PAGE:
The current economic downturn in Nigeria may fester if it resolves to enforce a 417,000 barrels per day (bpd) oil output cut, in fidelity to the crude production control deal between the Organisation for Petroleum Exporting Countries (OPEC) and its Russia-led allies, global credit assessment agency, Fitch Ratings reported on Monday.
Fitch made the observations in its Nigerian Economic Forecasts, 2020 report, posted on its website on Monday.
Africa’s biggest economy, which relies on petrodollar for nearly 65 per cent of its revenue, is currently at the mercy of a fiscal inadequacy, triggered by a historic oil crash and the outbreak of the coronavirus.
In April, the International Monetary Fund, in its outlook for the Nigerian economy, envisaged that the country’s Gross Domestic Product would contract by 3.4 per cent, setting in motion its first recession in half a decade.
Fitch’s forecast said the oil production cut could cause the economy to shrink further and induce a revenue crunch, further noting that the slowdown could put more strain on external finances.
It foresaw Nigeria’s foreign exchange (forex) reserves would contract by about 66% in twelve months from $38.6 billion in December 2019 to $23.3 billion at the end of 2020. Oil’s contribution to Nigeria’s forex reserves is in the neighbourhood of 90 per cent.
Fitch reckoned that Nigeria’s resort to multilateral credit might resolve short term liquidity crisis even though there was a huge possibility that the economy would face shocks from turbulence in macroeconomic adjustment.
“We assume that Nigeria will comply fully with the production caps under the OPEC+ agreement, and have reduced our forecast oil output to 1.88 million bpd (including condensates) in 2020 and 1.87 million bpd in 2021, compared with our earlier forecast of 2.1 million bpd for both years.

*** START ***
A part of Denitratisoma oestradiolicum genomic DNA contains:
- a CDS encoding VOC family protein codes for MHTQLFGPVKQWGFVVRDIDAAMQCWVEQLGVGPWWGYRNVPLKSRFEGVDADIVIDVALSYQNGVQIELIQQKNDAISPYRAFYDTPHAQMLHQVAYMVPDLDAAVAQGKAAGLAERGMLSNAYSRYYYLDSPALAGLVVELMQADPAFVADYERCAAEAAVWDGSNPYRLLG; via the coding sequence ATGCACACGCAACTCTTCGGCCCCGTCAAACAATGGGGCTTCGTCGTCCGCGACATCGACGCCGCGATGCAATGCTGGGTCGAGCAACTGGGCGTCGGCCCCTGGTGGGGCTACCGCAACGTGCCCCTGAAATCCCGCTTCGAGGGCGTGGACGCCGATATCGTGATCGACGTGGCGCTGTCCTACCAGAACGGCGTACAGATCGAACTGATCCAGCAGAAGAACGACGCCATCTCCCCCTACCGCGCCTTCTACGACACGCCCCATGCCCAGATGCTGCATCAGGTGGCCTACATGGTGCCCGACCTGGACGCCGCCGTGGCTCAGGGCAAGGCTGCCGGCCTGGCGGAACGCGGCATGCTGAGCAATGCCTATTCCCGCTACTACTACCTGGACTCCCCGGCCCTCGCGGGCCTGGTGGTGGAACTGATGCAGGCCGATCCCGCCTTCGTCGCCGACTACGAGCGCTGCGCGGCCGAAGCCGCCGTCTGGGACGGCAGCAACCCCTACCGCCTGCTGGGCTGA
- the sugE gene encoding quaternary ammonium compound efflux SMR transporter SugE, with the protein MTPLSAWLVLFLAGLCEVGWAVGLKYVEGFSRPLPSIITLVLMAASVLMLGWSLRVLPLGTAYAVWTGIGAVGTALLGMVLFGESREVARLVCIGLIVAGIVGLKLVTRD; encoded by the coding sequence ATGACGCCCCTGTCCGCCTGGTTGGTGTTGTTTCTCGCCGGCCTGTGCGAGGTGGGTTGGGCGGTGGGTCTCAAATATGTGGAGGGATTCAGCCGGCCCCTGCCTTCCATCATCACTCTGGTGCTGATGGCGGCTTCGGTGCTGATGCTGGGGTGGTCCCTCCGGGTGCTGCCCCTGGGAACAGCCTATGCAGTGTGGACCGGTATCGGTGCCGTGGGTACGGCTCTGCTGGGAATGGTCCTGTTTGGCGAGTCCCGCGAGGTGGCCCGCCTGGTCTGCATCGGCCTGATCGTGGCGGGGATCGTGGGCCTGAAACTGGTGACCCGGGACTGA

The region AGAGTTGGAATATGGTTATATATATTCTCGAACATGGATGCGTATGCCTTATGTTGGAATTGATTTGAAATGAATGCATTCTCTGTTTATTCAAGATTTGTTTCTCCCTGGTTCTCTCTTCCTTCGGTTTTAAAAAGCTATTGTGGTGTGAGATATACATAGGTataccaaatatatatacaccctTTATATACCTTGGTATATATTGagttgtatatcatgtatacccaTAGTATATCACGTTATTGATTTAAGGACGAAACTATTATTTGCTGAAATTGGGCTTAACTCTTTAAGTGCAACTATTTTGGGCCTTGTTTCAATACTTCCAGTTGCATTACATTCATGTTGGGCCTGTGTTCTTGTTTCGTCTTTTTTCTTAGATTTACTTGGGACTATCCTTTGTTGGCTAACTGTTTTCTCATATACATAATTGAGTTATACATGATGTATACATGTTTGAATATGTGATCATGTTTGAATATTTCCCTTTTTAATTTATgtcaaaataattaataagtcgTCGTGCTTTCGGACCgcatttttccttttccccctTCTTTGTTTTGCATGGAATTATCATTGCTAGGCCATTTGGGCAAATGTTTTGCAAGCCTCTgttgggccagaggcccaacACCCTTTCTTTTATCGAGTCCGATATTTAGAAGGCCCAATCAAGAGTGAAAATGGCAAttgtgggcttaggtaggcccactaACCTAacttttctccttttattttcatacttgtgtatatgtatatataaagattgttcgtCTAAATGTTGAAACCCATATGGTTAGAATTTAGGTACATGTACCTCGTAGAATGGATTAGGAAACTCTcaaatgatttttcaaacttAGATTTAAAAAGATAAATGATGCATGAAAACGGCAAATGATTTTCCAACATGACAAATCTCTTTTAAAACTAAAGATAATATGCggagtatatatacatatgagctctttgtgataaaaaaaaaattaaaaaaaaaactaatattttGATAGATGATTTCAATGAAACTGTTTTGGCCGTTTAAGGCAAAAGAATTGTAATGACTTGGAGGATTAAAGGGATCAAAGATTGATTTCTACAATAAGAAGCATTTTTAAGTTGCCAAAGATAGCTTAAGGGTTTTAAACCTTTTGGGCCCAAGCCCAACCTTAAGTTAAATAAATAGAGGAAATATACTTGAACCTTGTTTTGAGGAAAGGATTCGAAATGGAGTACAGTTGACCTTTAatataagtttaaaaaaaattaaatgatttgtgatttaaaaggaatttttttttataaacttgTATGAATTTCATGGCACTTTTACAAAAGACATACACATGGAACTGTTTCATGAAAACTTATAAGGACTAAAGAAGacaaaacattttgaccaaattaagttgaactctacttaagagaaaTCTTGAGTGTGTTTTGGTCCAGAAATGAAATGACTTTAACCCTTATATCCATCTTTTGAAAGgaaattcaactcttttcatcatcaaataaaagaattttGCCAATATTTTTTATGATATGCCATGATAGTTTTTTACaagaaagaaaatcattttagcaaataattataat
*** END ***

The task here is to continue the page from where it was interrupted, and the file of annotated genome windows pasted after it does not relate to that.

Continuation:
“We have adjusted our GDP forecasts, and now expect Nigeria’s economy to contract by three per cent in 2020, before a recovery to three per cent growth in 2021.
“Despite the OPEC+ deal, our oil price forecasts remain unchanged at $35/barrel for Brent on average in 2020 and $45/barrel in 2021,” the agency said.
It noted the depletion of the country’s foreign reserves by $5billion between January and April in spite of the modest fall in the key exchange rates of Naira.
“This reflects moves by the CBN to tighten foreign-currency access. This has contained capital outflows temporarily, although the build-up of pent-up foreign-currency demand may increase the risk of a disruptive future exchange-rate adjustment.
“We expect outflows to materialise later in the year, which, alongside a significant current-account deficit and continued CBN resistance to overhauling the exchange-rate framework, will drive a fall in international reserves from $38.6bn at end-2019 to $23.3bn at end-2020.”
Fitch stated that the decline in Nigeria’s exports and remittance inflows implied the current account balance would be negative regardless of steep imports fall.
“We project the current account, which had been in surplus for much of the last 20 years, to record a deficit equivalent to 3.8 per cent of GDP in 2020 and 2.5 per cent in 2021,” Fitch said.